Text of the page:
An Intro to Telephoto Lenses for Wildlife Photography
Wildlife photography may seem like an intimidating genre to get into, but you don't have to book a safari trip to capture great wildlife shots—you can start in your backyard or at the nearest park.
To take great images of animals in the wild, all you need is good timing and patience. Of course, having a long lens in your arsenal doesn't hurt either, so let's go through some factors to consider before buying a telephoto lens.
Telephoto lenses generally start around 100mm for full-frame sensors (75mm for APS-C, 50mm for M4/3), but if you want to get seriously close, a range of 200mm to 800mm is recommended. This will allow you to keep a safe distance from your subject without disturbing them, and still get close-up shots.
Of course, there are disadvantages with going too long, as your depth of field (what's in focus) gets increasingly narrow. Plus, extremely long lenses tend to be quite large and heavy—not to mention prohibitively expensive. A good compromise is settling for a moderate focal length (around 300mm) and if you need more reach, you can always add a teleconverter, which is much more convenient to carry than an extra lens.
Having a large maximum aperture (generally, an f/ number of 4 or lower) is always a plus for any lens, and telephoto lenses are no different. The wider the aperture, the more subject isolation you can achieve—which means you can blur out distracting backgrounds and make your subject stand out more. Luckily, at long focal lengths you don't need super-fast lenses to achieve good separation.
Generally, if you're shooting in daylight, a lens with a maximum aperture of f/4 or f/5.6 is more than good enough to get the job done. In dimmer conditions, getting down to f/2.8 or even f/2 is a nice luxury, but not a necessity.
Keep in mind that you'll lose a little bit of light if adding a teleconverter, so having a large maximum f-stop makes a difference in that respect as well. The one downside to lenses with large maximum apertures is that they tend to be expensive and larger in size due to their complex designs.
Autofocus Speed & Noise
While your choice of camera body is the main factor in determining autofocus speed, some lenses have faster motors than others, and that can affect AF speed. If you want to photograph fast-moving subjects, look for lenses that can snap to focus quickly and accurately.
Some lenses are also louder than others when autofocusing. If you don't want to scare off sensitive subjects with excess noise, especially when shooting birds or jumpy woodland creatures, opt for a lens that focuses quietly.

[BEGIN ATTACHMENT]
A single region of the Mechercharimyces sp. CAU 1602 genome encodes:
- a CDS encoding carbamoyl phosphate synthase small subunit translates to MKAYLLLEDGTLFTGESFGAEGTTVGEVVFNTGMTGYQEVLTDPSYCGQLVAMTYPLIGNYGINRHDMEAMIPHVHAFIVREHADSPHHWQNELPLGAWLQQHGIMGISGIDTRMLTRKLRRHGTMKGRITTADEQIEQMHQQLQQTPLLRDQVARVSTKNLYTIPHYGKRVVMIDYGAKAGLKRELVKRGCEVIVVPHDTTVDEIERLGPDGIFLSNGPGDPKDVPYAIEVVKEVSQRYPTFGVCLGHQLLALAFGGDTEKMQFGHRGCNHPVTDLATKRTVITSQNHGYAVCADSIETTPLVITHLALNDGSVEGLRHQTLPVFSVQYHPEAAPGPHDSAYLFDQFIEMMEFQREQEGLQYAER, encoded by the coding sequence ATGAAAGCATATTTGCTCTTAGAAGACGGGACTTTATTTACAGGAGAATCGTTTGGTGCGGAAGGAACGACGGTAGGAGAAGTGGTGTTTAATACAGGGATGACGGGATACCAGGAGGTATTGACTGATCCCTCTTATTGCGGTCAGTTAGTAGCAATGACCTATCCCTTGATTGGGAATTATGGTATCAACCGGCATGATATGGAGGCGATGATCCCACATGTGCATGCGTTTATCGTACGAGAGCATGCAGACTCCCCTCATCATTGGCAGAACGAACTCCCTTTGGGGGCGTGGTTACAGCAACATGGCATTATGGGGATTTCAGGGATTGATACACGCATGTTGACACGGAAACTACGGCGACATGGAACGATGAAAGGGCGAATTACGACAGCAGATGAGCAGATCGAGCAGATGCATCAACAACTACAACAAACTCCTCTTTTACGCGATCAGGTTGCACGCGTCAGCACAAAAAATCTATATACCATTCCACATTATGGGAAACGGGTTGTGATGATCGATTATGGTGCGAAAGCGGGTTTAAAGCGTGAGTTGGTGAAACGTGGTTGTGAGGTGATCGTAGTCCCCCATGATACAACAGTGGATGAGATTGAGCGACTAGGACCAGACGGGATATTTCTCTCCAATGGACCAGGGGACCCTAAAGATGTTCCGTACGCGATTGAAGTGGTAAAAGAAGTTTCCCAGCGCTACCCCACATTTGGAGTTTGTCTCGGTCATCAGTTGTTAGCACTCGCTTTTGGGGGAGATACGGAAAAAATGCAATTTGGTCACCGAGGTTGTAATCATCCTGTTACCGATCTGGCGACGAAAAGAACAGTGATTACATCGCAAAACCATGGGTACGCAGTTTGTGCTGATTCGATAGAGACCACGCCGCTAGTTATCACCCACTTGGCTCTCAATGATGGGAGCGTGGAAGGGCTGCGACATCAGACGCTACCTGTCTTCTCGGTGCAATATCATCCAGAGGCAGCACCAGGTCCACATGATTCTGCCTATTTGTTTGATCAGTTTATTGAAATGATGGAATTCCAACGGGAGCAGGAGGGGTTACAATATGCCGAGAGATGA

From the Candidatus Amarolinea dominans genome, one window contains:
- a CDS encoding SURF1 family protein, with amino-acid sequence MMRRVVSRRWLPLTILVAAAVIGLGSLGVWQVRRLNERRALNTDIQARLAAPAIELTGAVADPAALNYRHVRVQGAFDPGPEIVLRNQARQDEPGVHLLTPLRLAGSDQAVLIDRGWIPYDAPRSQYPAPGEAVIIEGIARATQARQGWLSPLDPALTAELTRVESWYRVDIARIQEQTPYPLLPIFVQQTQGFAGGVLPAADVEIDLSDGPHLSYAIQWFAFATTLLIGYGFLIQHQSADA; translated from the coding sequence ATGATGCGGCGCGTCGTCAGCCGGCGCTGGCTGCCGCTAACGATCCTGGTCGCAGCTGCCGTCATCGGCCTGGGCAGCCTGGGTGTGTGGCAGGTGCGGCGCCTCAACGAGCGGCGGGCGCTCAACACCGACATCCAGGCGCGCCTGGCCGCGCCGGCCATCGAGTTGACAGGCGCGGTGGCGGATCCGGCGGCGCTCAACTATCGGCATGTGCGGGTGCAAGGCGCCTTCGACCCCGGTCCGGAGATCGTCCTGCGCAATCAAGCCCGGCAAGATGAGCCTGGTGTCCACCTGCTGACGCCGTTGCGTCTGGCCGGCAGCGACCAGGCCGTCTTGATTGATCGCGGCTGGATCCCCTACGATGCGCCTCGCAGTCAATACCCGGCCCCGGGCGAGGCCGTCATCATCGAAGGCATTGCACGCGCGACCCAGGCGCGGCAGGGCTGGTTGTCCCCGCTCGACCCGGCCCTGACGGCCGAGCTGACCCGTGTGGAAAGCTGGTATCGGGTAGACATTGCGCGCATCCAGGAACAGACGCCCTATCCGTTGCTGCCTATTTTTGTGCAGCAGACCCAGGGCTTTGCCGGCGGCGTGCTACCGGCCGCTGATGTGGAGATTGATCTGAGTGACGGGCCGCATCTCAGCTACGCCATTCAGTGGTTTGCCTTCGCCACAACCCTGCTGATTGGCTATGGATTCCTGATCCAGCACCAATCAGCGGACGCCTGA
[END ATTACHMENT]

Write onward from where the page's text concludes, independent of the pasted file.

The longer the lens, the harder it is to keep your composition steady. If you don't want to end up with blurry images, you can use a support like a tripod or monopod, and additionally, get a lens that has built-in stabilization. This feature can neutralize vibrations and movement to keep your images nice and sharp, even if you happen to move slightly.
With image stabilization, you'll be able to get better results at slower shutter speeds and while hand-holding your camera. Also, if you plan to shoot from moving objects like boats or piers, stabilization is going to be a key component to getting good results.
If you're going to be outside, you have to be prepared for adverse conditions. Rain, fog and humidity are common hazards that can introduce moisture into your equipment. This moisture can lead to fungus and haze within the lens elements over time. Having some weather resistance built into your lens and camera helps to protect your gear.
And it's not just water you have to worry about—dust, salt and smoke can all damage your lenses as well. While weather resistance is a good general defense, keep in mind that it doesn't make your equipment completely impermeable, so you should still use caution and common sense when in the elements.
Weight & Size
Telephoto lenses tend to be bigger than most lenses due to the extreme demands of the optics, but there's still a notable size difference between models. Obviously, if you plan to hike long distances to reach remote subjects, the size and weight of lenses are important factors.
Zoom or Prime?
There's no right answer to this timeless question—it mostly comes down to preference. Prime lenses (those with a fixed focal length) usually offer better optical quality, while zoom lenses (those with a range of focal lengths) offer the convenience of multiple lengths in one package. There are telephoto zoom lenses that can hack it optically with their prime counterparts, but they tend to be quite pricey and large.
If you're shooting subjects that are constantly moving, especially closer and farther away from you, a zoom may prove convenient. If you're shooting subjects that are usually a fixed distance from you, a prime lens would probably work best.